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A lawsuit that could make Colorado spend billions more on education each year began in Denver District Court Monday. Parents and school districts are suing to force the state to completely restructure how it funds public education. KDNK's Daniel Costello reports.
A group of school districts, parents and education groups in Colorado is going before a Denver District Court today in what’s expected to be a lengthy trial. The school districts are suing the state over what they see as a lack of funding in their districts. As KDNK’s Conrad Wilson reports, similar trials have taken place throughout the nation as dollars for K-12 education become tighter.
Supporters of a ballot initiative that would raise taxes and use the money raised on education are making a final push for signatures this week. As KDNK's Daniel Costello reports, proponents say they expect to get enough backing to get the measure placed on the November ballot.
Education is a huge issue. Budget cuts in Colorado and in the Roaring Fork Valley have impacted schools, especially the number of teachers and class sizes.
All this week, KDNK News and Aspen Journalism are working together to bring you a sampling of the conversation happening at this year's Aspen Ideas Festival.
Yesterday, US Education Secretary Arne Duncan spoke with NBC's Andrea Mitchell about the importance we place on teachers.
Cut in the state's most recent budget have impacted funding for schools. Many in education say that's detrimental to the future of the state's economy. KDNK's Conrad Wilson spoke with Beverly Ingle, head of the Colorado Education Association.
The Town of Carbondale and the Roaring Fork School District are at odds over an educational nonprofit in the Third Street Center. KDNK's Conrad Wilson explains everyone involved is trying to avoid a lawsuit that may come anyway.
Today KDNK begins an ongoing series examining the relationship between this valley and the native cultures and tribes of the West. Starting off, we'll look at a scholarship that helps native students come to one of the Valley's most prestigious schools. But as KDNK's Mathew Katz reports, it's one thing to get the scholarship, but fitting in is another matter.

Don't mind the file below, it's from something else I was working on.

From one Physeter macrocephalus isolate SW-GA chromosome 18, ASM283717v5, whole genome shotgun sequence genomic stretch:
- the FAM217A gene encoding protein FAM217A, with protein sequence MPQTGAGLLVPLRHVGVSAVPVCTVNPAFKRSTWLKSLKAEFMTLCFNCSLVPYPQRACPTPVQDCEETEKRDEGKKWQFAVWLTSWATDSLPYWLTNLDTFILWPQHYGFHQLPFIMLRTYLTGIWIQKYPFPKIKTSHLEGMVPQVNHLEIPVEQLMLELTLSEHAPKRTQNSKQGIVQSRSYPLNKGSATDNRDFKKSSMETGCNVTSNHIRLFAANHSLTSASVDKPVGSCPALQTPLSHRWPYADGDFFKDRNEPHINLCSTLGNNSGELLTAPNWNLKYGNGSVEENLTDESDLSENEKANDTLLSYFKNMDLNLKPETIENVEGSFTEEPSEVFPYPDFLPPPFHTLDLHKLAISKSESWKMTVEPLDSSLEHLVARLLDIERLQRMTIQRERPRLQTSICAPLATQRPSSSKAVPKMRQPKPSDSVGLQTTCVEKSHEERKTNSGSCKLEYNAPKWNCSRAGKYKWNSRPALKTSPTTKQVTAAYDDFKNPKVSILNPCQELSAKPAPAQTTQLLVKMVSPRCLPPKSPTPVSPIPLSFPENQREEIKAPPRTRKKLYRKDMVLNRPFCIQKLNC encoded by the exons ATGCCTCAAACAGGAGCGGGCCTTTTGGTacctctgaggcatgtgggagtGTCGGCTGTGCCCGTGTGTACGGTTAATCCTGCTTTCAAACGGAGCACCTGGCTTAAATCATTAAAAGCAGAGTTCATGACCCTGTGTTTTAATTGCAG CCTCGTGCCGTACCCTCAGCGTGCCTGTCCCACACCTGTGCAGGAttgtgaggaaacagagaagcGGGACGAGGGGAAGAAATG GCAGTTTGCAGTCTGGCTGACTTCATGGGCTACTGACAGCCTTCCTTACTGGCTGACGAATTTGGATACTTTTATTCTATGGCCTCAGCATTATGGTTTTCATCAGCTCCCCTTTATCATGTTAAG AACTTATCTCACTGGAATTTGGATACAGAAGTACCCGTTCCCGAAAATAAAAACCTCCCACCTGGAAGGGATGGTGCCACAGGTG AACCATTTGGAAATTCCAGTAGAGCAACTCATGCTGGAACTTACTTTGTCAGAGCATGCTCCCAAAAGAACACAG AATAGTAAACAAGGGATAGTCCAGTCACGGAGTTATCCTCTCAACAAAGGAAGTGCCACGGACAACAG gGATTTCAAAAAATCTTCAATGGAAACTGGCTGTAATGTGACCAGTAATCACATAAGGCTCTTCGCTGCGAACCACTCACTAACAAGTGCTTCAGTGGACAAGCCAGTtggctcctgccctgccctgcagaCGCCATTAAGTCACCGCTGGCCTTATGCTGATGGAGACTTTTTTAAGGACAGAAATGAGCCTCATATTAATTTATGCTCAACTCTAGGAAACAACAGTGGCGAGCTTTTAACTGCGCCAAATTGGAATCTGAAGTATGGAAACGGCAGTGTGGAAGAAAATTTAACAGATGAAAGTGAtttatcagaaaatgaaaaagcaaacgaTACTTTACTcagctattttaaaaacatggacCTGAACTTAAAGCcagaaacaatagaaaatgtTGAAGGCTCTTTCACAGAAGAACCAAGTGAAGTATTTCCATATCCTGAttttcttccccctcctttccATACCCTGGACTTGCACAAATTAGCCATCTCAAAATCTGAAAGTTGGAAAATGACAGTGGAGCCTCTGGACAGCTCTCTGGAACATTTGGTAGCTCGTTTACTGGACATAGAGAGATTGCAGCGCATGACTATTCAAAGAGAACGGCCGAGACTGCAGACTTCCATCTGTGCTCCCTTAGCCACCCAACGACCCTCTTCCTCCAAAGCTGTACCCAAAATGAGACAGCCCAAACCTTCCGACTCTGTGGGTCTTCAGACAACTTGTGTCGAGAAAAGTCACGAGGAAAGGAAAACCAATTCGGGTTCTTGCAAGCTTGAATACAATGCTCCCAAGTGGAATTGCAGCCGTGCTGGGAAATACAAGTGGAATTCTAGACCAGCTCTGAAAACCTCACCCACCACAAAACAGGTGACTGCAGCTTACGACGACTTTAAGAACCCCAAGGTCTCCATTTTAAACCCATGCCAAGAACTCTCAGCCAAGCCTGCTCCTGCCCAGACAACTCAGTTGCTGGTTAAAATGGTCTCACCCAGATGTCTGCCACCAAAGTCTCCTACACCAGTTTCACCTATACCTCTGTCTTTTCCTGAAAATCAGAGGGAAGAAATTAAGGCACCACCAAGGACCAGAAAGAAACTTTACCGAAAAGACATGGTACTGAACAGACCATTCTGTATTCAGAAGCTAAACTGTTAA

The children of new immigrants are often the first ones in their family to have the opportunity to go to college. That comes with a lot of pressure - especially since many immigrants need to find scholarships to pay for tuition. At a panel at Roaring Fork High School students earlier this month hosted by longtime teacher Aaron Garland, a number of local high school students tackled the issue, and explained their experiences growing up as the children of immigrants. That piece was produced by KDNK's Mathew Katz.
On top of a unique curriculum focusing on high academic standards and outdoor activities, Colorado Rocky Mountain School in Carbondale boasts a 100 percent college acceptance rate. KDNK's Mathew Katz visited the private school to see how they get so many kids into college.
A landman is someone who works for energy companies to acquire mineral leases -- around Western Colorado, many visit or contact property owners to get the right to drill for natural gas under their land. Now, it's a profession that you can actually get a degree in at Mesa State College in Grand Junction. It's called the Landman/Energy Management program. Kristy Pollard is with the college, and spoke to KDNK's Mathew Katz about the new program.